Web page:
Tuesday, March 21, 2017
For the 12th day of our month in New York, it's back to Brooklyn for a chance to walk through some of the most handsome, historic, and charming neighborhoods in the city. These days, the neighborhoods south of Atlantic Avenue from Brooklyn Heights have a patchwork of names: Cobble Hill, Boerum Hill, Carroll Gardens, Red Hook, and Gowanus. They have been divvied up by highway construction and by real estate interests. But for many generations, this was just called South Brooklyn. This area began development as a rural retreat but very quickly grew up with the growth of New York and its harbor in the 1830s. The area south of Atlantic Avenue officially became part of the City of Brooklyn in 1834 and was connected to Manhattan by the South Ferry in 1836. Stately homes were built that housed upper-middle class professionals and these remain the typical structures of South Brooklyn today. As the 20th century progressed, the wealthy residents moved out and were replaced by immigrants including the requisite Italians and Irish, but even some unique communities such as Syrian/Lebanese immigrants, who still have an influence along Atlantic Avenue, and Mohawk Indians drawn down from Canada to work on the high steel construction projects in Manhattan.
It wasn't just houses being built here though. South Brooklyn proved ideal as a shipping center. South Brooklyn essentially was a peninsula. Buttermilk Channel, the waterway between Brooklyn and Governors Island and part of New York Harbor, is to the west. When the land abruptly ends at Red Hook the shoreline swings east and forms Gowanus Bay to the south. The east end of the neighborhood was pierced by a marshy lowland filled with brackish channels and sea grass called the Gowanus marshes. Over the middle of the 19th century, all of these waterways would be converted to shipping and industry. The Atlantic and Erie Basins were built as protected dockyards for ships in the 1840s and 1860s. By 1860, the Gowanus channel had been deepened and the marshes around it filled in to create an almost two mile long industrial canal. All this shipping attracted workers to staff the ships, warehouses, and factories. The area hummed as one of the busiest waterfronts in the world well into the 20th century when modern container ships would almost, but not completely, end the shipping to Brooklyn.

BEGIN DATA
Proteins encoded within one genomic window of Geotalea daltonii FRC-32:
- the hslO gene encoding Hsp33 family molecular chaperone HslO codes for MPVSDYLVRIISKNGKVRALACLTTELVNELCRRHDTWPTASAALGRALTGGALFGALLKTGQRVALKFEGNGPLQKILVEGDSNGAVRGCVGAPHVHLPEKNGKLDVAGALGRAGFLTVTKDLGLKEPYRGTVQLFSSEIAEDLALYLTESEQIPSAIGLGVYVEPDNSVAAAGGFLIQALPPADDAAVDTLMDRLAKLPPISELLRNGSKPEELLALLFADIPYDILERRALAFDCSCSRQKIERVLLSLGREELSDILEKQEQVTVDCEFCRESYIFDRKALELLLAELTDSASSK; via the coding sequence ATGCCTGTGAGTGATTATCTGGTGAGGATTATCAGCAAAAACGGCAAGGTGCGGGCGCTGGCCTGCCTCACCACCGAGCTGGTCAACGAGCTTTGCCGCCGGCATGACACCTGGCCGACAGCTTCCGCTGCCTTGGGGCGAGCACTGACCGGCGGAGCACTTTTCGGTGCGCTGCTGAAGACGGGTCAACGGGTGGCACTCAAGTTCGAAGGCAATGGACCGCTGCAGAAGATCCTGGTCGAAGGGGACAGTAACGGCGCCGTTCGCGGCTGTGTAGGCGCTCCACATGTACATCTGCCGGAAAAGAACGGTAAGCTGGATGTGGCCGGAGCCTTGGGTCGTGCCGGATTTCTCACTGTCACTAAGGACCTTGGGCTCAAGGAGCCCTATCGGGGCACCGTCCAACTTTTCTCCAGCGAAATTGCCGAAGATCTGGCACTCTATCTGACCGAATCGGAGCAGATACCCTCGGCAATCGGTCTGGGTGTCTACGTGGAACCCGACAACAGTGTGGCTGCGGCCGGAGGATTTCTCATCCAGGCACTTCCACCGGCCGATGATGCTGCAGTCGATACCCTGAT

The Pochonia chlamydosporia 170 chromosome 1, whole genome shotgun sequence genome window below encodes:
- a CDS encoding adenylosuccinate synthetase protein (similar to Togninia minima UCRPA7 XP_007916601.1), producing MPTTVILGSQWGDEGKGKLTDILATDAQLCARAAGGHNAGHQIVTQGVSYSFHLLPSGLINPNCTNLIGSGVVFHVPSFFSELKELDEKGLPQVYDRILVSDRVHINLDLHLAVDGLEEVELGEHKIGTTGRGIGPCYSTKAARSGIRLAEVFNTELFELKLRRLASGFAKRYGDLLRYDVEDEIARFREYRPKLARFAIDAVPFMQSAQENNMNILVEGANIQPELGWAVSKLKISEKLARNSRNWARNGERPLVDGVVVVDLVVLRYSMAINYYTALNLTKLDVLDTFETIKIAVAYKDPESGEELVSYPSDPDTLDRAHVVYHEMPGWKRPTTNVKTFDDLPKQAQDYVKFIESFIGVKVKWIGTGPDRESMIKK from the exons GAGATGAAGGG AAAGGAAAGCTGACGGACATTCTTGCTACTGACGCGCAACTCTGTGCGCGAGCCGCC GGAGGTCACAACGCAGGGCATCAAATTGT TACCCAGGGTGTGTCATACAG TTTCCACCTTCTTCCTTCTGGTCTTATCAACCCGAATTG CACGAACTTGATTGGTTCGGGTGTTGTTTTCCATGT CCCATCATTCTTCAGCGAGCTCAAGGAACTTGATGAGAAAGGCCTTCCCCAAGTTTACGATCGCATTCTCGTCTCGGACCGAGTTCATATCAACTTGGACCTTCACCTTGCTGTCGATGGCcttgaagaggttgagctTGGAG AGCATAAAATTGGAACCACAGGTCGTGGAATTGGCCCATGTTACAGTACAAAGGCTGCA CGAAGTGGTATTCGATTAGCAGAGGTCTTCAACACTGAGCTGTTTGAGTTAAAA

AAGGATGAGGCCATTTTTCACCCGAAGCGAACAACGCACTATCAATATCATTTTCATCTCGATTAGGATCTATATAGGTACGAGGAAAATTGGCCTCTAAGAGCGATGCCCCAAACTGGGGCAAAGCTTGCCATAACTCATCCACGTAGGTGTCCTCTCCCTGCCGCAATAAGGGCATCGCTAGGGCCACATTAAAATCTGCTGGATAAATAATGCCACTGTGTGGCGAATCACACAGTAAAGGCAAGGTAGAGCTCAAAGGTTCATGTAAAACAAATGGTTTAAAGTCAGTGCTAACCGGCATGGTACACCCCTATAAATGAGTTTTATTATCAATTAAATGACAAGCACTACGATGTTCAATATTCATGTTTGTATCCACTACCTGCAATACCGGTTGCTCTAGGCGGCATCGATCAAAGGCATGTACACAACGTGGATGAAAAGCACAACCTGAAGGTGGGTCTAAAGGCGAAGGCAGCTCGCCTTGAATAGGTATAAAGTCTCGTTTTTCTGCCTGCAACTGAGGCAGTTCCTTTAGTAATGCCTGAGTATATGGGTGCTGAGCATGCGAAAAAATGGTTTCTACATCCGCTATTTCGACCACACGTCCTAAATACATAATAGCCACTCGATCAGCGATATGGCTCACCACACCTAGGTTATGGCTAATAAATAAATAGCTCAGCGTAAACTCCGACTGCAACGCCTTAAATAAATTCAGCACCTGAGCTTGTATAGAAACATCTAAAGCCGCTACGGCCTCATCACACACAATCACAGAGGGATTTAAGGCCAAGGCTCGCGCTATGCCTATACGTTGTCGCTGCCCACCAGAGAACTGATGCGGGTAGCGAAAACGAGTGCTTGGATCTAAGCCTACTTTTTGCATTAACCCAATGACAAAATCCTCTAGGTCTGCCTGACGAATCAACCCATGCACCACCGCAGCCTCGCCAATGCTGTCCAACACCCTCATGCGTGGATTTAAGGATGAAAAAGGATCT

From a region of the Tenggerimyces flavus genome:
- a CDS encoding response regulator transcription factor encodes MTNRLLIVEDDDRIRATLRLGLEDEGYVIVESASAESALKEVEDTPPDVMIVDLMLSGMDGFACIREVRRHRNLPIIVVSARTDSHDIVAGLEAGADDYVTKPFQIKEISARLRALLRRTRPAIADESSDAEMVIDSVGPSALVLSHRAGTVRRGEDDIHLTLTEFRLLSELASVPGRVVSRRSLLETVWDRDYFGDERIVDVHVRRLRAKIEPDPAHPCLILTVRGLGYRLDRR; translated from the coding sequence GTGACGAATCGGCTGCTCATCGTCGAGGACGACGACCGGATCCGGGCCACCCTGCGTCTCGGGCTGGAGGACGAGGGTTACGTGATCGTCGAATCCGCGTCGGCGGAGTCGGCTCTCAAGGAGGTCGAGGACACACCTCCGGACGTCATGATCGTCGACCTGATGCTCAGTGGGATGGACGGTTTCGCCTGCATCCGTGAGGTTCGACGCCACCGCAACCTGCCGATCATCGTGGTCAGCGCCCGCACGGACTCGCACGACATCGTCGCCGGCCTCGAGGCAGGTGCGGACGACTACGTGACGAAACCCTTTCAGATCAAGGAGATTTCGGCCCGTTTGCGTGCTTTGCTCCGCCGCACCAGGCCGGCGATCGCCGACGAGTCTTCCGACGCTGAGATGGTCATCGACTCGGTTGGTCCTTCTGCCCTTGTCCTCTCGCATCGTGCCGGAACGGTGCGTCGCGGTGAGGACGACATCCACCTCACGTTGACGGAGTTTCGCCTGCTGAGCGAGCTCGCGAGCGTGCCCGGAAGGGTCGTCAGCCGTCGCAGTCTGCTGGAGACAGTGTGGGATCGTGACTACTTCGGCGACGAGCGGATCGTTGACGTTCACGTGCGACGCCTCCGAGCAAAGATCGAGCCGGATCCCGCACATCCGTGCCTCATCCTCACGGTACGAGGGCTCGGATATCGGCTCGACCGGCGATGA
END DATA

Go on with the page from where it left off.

Through it all, the stately homes from the mid-19th century remained in tact. As early as the 1950s well-heeled New Yorkers were eyeing the charming historic properties for renovation and preservation acts in the '60s and '70s assured that the simple and stately old homes would never disappear. Today, the streets are just as likely to be trod by wealthy professionals and their families as Sicilian dockworkers. But look closer and you may see the few cranes along Columbia Street are still unloading ships, and giant cruise lines call at Red Hook on their way to ports all over the world. And along the waterways of South Brooklyn the old warehouses now house breweries, art galleries, distilleries, and performance spaces. The old and new coexist on every street in South Brooklyn